Since the beginning of this century, wide-area, long-lasting droughts have been reported frequently from all over the world. The Millennium Drought hit Australia from 2001 to 2009, costing the government a direct financial support of 4.4 billion AUD to the farmers. Severe droughts occurred continuously for four years from 2010 to 2013 in Somalia, widely known as the Horn of Africa, and the Sahel, also a part of Africa, seriously affecting 31 million people. California, too, had to endure severe droughts year after year from 2011 to 2017. Among them, the one in 2014 is considered as the worst drought ever in the area in 1,200 years, resulting in economic losses of 2.2 million dollars in total. Northeast Brazil is another area that experienced serious droughts from 2012 to 2017, which caused devastating agricultural damage and unstable electric power supplies.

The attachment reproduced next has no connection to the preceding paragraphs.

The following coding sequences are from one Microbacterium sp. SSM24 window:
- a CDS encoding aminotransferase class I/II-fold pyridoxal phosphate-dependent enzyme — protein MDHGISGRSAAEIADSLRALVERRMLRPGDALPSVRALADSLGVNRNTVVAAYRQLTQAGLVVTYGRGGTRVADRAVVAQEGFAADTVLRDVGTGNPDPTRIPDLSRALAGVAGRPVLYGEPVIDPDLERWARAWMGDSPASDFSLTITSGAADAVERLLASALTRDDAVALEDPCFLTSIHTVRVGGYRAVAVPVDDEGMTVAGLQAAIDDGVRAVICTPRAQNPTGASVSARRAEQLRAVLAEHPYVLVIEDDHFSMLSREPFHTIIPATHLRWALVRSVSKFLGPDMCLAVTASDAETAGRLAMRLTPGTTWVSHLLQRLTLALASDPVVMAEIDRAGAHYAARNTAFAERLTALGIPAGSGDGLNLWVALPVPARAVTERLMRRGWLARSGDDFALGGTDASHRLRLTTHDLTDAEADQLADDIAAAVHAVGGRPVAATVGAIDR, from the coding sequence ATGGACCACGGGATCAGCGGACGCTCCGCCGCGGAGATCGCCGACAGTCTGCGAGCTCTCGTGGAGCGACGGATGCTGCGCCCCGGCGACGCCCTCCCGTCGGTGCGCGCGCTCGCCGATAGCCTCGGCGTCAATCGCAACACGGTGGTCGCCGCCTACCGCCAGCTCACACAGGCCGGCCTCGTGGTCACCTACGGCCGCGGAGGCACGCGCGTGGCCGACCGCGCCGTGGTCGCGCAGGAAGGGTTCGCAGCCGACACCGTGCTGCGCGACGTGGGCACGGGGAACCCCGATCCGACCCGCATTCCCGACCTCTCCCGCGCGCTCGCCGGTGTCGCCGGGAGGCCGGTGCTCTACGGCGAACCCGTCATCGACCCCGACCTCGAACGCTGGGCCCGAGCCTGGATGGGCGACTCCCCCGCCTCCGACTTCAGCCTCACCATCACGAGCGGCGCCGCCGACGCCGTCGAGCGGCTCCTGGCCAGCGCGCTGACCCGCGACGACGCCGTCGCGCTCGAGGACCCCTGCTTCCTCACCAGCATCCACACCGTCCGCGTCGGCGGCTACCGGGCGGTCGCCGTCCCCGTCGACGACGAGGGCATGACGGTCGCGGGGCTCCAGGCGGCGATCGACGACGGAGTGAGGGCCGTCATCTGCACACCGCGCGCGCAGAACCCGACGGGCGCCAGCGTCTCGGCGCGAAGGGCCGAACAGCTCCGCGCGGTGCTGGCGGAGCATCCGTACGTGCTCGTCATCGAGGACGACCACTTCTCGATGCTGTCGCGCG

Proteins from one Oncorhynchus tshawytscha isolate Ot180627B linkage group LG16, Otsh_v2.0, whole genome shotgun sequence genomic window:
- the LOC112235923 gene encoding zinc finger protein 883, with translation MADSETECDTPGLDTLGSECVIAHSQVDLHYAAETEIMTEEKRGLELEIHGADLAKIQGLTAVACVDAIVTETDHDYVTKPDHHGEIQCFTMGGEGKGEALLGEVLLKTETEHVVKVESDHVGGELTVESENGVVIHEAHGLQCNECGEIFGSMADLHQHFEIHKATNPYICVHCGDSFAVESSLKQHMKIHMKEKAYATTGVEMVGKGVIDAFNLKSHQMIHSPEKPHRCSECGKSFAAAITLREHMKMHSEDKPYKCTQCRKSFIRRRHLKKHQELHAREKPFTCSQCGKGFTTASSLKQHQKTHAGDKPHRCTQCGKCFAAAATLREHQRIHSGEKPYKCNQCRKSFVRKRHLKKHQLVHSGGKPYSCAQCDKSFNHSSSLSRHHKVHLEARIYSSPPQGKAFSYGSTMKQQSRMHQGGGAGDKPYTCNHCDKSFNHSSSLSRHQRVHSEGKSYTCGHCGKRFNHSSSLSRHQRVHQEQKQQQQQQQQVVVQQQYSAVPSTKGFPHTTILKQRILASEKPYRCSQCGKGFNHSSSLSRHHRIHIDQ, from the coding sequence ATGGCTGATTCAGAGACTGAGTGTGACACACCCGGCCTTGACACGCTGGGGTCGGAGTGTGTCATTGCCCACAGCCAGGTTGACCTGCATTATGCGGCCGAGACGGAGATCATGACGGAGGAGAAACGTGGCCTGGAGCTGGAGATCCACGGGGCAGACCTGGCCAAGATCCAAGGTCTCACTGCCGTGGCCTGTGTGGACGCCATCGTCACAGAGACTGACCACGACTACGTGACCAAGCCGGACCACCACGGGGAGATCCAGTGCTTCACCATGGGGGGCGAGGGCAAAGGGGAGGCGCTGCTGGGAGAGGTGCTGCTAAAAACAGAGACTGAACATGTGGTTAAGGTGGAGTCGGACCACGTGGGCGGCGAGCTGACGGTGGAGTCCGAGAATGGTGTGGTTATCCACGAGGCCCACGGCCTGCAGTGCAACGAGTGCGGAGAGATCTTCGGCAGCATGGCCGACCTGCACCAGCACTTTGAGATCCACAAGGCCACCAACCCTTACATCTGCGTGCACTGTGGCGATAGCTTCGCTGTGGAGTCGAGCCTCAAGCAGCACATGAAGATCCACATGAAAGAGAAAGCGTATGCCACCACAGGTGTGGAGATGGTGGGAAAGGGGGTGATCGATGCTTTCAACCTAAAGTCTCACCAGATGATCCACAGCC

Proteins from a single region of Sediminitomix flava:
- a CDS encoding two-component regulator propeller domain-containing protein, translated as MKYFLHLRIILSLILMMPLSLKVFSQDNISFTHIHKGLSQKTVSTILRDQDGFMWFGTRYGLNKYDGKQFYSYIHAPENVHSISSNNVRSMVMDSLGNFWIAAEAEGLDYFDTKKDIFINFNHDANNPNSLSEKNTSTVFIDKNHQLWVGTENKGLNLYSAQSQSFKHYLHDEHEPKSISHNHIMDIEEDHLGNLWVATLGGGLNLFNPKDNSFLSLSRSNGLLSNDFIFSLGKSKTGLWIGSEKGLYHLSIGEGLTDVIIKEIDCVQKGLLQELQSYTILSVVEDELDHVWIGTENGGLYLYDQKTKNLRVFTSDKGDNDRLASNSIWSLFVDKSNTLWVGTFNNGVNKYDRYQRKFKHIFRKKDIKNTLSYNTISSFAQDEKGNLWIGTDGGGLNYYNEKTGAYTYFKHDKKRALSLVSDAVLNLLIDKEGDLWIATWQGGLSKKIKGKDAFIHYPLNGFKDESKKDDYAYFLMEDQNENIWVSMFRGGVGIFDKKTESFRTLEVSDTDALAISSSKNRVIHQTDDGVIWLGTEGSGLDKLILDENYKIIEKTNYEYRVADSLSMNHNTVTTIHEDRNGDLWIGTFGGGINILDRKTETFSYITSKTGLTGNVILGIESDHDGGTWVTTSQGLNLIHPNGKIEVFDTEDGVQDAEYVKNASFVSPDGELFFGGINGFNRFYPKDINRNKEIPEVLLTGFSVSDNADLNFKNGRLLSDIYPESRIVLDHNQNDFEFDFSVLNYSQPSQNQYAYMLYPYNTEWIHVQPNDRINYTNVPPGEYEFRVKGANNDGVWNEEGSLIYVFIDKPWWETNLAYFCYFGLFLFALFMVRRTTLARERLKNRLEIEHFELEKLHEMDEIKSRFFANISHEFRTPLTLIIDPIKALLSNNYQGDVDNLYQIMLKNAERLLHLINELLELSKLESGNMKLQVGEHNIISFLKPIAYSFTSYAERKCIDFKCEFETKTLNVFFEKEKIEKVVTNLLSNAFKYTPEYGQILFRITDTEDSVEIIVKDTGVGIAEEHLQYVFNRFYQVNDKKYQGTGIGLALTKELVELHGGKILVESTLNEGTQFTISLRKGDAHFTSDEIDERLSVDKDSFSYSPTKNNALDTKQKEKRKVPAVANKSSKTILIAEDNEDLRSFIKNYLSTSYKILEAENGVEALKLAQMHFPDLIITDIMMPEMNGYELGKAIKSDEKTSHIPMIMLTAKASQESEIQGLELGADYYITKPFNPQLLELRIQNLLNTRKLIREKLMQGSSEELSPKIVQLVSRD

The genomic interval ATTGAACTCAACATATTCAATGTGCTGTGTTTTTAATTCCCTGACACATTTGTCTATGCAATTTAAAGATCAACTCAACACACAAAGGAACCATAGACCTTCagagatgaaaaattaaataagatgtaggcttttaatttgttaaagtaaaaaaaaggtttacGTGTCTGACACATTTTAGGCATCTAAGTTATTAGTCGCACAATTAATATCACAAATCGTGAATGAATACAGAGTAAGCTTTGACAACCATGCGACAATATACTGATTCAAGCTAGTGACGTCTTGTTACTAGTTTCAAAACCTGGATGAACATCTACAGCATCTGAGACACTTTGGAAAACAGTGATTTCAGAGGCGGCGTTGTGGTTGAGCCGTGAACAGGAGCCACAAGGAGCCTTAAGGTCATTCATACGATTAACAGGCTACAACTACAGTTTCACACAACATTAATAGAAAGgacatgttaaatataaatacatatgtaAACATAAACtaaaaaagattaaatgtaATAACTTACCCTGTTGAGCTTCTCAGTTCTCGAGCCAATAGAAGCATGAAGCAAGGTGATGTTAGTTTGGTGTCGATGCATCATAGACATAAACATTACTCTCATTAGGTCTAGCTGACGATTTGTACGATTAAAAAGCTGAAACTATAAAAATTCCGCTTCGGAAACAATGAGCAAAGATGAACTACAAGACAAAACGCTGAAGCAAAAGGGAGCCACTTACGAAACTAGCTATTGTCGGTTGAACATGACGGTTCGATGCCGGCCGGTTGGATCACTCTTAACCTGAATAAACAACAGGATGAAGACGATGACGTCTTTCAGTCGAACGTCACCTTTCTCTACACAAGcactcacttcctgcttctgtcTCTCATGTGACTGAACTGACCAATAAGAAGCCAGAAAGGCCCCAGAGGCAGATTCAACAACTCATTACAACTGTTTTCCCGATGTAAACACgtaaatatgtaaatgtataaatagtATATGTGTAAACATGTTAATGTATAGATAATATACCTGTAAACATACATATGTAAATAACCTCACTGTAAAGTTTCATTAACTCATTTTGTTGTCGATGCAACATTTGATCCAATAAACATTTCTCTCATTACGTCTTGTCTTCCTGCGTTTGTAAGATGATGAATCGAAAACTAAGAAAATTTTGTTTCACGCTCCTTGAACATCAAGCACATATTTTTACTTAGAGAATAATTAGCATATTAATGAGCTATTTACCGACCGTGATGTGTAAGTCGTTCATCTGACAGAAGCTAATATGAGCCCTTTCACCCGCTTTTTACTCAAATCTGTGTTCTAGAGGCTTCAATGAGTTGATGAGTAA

Natural vegetation survives long, severe droughts by changing its traits. The analysis of the Millennium Drought using satellite-based visible-infrared and microwave remote sensing and an echo-hydrological model shows that, although the vegetation biomass decreased year by year, the greenness did not change very much during the droughts. This resilience of greenness to droughts is explained as a unique strategy that vegetation employs to survive serious droughts by adjusting the allocation rate of photosynthesized carbon to leaves and stems.
Responding to a request from the World Bank Group, ICHARM has been implementing an agricultural drought monitoring and prediction project in Ceara State in Northeast Brazil in collaboration with the University of Tokyo and the Ceara State Meteorology and Water Resources Foundation (FUNCEME). In March 2019, ICHARM demonstrated a state-scale information sharing system using the Coupled Land and Vegetation Data Assimilation System (CLVDAS) operated by the Data Integration and Analysis System (DIAS). Putting a high valuation on its performance, the Secretariat of Agricultural Development of Ceara decided to provide the DIAS with local farming information obtained through the network of state agricultural instructors in real time. ICHARM is now making efforts to produce integrated, tailor-made agriculture support information, hoping that it will help the fight against severe droughts even more effectively than the strategy of natural vegetation does.
April 26, 2019
Director of ICHARM